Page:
Consistent political will is needed to ensure one belt, one road initiative succeeds
Geopolitical tensions place the strategy aimed at strengthening connectivity between the economies from China to Europe in jeopardy
China’s one belt, one road initiative is one of the most expansive and complex political and economic undertakings ever attempted, and inherent to such a large-scale and long-term project are some very formidable challenges.
Political, economic, and social factors all have major impacts on how thoroughly the strategy can be instituted throughout the 65 countries it touches, and working out all of these various elements is key to its success.
Consistent and concentrated political will is perhaps the greatest challenge for the initiative. As many of the countries along its various routes have democratic governments, which can be prone to radical changes in policy with the regular revolving of elected officials, sustaining focus on the initiative’s projects and positive Chinese relations from regime to regime is essential.
Political changes have already presented numerous disruptions to the initiative’s projects, one of the most noted examples being the very pro-China Mahinda Rajapaska being ousted in Sri Lanka for a much more lukewarm candidate, which caused major delays in the development of China-backed projects such as the Colombo Port City and the Hambantota Deep Sea Port.
The geopolitical influence of major world powers on less powerful one belt, one road countries also cannot be underestimated. Bogdan Góralczyk, a former Polish ambassador and sinologist, called one belt, one road the biggest geostrategic project and vision since at least 1945, and the initiative has likewise been a major disruptor of the reigning geopolitical status quo throughout Eurasia.
Major routes of one belt, one road traverse parts of the world where Russia, India, the EU, Japan, and the United States exert large amounts of influence.
While the initiative aims to increase connectivity between the economies from China to Europe, leveraging the particular advantages of each, it can also be seen as a competing strategy with pre-existing geopolitical partnerships, trade pacts and customs unions.
The suspicion that some of China’s commercial projects across Eurasia could also serve potential military purposes has caused no small amount of trepidation among the region’s geopolitical heavyweights, who often use their influence on less powerful countries to steer them away from choice one belt, one road undertakings.
“The low-profile strategy of taoguang yanghui has gone, and the new assertiveness of Beijing is seen by many abroad more as a challenge than a chance to have another ‘honest broker’,” Góralczyk says.
Another challenge to the future success of the initiative is that in some countries along its routes the tides of public sentiment against Chinese-backed projects occasionally flare up into visible discontent.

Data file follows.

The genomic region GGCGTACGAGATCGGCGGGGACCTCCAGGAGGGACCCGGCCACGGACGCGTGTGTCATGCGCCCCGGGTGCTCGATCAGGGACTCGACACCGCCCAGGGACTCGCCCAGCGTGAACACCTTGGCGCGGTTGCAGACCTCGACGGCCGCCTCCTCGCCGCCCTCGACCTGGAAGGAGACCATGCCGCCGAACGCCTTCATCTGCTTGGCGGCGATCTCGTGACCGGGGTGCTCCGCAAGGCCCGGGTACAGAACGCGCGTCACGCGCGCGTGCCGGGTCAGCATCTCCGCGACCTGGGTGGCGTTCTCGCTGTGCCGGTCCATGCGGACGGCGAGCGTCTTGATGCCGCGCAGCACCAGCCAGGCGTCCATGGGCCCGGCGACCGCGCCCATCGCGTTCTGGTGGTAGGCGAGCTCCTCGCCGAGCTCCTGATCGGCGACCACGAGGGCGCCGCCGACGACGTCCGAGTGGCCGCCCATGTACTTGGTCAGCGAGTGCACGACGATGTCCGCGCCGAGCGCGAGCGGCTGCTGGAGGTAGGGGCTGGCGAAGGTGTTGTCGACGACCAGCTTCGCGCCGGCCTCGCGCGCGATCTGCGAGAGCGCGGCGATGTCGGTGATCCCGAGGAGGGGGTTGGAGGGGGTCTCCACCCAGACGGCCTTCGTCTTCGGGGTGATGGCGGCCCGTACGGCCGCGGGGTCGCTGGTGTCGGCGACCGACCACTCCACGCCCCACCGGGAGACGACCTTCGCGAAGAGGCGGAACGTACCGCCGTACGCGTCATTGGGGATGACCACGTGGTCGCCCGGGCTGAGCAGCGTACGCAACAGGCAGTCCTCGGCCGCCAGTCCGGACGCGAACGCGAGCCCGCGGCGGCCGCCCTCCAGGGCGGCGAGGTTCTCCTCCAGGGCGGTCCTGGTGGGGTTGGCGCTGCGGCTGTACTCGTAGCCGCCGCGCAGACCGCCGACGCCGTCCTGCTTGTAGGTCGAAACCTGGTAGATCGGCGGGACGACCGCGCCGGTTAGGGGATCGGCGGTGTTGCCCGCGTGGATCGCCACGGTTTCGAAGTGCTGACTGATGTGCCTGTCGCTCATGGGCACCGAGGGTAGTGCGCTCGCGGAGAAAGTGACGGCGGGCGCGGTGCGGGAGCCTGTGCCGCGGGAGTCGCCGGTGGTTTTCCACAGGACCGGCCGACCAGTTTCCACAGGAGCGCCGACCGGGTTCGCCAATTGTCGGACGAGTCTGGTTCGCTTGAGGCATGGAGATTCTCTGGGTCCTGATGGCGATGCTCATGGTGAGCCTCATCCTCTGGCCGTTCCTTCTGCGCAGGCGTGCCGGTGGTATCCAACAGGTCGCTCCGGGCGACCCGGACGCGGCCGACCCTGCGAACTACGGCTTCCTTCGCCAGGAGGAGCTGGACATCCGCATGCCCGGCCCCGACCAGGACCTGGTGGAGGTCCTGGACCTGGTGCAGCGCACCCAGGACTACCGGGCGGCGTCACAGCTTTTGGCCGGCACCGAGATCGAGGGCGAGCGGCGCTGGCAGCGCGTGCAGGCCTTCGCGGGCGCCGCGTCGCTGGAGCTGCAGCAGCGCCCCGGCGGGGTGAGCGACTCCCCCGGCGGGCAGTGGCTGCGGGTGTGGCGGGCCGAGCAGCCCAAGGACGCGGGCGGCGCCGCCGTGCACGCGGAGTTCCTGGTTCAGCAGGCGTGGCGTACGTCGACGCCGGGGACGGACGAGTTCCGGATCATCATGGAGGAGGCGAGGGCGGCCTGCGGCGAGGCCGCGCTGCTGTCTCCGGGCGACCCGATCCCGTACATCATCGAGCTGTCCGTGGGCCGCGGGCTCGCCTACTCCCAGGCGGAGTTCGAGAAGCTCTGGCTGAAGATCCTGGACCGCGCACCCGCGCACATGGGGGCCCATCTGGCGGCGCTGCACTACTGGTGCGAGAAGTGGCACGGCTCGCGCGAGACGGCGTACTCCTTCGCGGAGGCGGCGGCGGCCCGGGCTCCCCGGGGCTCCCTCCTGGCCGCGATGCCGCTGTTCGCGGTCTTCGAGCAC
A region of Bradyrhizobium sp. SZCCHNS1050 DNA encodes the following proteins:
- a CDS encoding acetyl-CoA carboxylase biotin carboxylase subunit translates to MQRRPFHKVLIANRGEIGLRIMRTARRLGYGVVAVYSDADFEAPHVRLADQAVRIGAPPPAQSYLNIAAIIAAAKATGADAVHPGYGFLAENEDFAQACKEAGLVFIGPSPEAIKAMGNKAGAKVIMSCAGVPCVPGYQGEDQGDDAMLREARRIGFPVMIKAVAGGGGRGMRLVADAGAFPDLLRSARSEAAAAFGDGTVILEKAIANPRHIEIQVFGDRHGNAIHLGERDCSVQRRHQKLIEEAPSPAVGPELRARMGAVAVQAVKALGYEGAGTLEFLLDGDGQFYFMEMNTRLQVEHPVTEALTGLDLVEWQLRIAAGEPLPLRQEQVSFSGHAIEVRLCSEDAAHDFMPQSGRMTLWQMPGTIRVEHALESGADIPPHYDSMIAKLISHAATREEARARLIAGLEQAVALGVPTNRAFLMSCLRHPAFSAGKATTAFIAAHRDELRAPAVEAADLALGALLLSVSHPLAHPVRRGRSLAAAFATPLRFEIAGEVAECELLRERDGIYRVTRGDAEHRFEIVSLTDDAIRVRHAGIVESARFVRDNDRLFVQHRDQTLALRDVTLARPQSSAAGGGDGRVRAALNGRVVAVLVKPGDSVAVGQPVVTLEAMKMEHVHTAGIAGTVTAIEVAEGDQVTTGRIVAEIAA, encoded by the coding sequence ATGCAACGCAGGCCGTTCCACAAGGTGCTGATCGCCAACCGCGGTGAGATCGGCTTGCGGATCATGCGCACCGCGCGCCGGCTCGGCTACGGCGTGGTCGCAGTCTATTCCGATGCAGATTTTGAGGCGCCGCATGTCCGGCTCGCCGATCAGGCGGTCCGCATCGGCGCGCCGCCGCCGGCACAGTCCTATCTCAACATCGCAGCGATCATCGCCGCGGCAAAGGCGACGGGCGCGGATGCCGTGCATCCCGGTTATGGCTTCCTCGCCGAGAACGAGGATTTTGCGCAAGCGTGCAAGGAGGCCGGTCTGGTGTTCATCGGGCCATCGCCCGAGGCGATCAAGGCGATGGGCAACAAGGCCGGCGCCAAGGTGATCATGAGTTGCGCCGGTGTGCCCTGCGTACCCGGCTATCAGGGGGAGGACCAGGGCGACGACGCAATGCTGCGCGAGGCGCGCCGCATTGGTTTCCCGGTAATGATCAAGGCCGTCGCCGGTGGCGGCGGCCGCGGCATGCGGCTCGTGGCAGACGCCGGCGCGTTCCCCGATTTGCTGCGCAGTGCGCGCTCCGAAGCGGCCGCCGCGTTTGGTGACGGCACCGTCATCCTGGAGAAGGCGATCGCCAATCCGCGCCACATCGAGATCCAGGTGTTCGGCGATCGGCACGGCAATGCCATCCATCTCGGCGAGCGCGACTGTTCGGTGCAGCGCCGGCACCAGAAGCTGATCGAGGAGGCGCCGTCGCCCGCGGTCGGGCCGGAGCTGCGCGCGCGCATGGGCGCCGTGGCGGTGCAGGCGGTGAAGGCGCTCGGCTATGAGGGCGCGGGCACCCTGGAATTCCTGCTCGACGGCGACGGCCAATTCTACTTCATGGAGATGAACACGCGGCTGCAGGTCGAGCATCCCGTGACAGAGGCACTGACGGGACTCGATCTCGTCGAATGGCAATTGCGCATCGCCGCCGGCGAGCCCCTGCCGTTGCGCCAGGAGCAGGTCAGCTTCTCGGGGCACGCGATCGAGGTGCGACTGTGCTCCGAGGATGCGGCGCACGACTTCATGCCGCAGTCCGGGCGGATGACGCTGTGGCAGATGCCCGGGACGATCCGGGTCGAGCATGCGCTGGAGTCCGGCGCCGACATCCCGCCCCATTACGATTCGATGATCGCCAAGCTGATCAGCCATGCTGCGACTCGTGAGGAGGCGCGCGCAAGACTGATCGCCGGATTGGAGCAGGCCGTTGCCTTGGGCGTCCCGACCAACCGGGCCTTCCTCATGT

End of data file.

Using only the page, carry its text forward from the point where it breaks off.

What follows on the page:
There is an omnipresent, although often unfounded, fear in some countries that one belt, one road participation will open the floodgates to an influx of Chinese labourers and cheap Chinese products, which could displace the local workforce and have an adverse impact on local manufacturers.
In 2010 and again in April of this year, protests erupted across Kazakhstan over fears that Chinese investors were going to be permitted to buy up large tracts of land, which the protesters felt could lead to the marginalisation of the local population.
In Kyrgyzstan, public demonstrations against Chinese companies operating in the country have been inter-mittent since 2011, while occasional flare-ups of anti-Chinese public sentiment have happened at various times in other countries along the routes of one belt, one road.
“The biggest challenge for [the initiative] will arise from the public opinion in Europe, the US, Africa and Southeast Asian countries,” explains Dominik Mierzejewski, a Chinese studies professor at the University of Lodz in Poland. “The governments in democratic countries need to follow public sentiment, and now we see more negative feeling against China than before.”
The long-term stability of the countries that many of the routes of the initiative pass through is also questionable, and increasing political and economic confidence in this region has been another major challenge for the initiative.
One belt, one road includes many countries, such as Georgia, Ukraine, Pakistan, Iran and Kyrgyzstan, which have either recently undergone tumultuous political and economic transitions or have potential security issues.
“Stability in Eurasia is the Achilles heel of the ... initiative,” says Moritz Rudolf, a China studies researcher. “Beijing is currently neither willing nor able to protect its investments abroad or to guarantee stability in the region.”
An additional challenge for the initiative is in the realm of financing. Former Singapore ambassador Ong Keng Yong points out that even with the US$1 trillion that China has pooled together for the initiative’s related projects it still may not be enough over the long term.
Not only does necessary infrastructure need to be built but also maintained. As returns on infrastructure investment often don’t materialise for many years, how long it will take one belt, one road to become solvent is a very vital question.
Geopolitical relations, national-level politics, public sentiment and sources of financing for development projects are always shifting, which presents shaky ground for a long-term initiative such as the one belt, one road to be built on.
China will need to overcome these challenges if the initiative is to mature into a powerful force for international cooperation and mutually beneficial economic exchanges across Eurasia rather than a mere moniker for Chinese foreign diplomacy.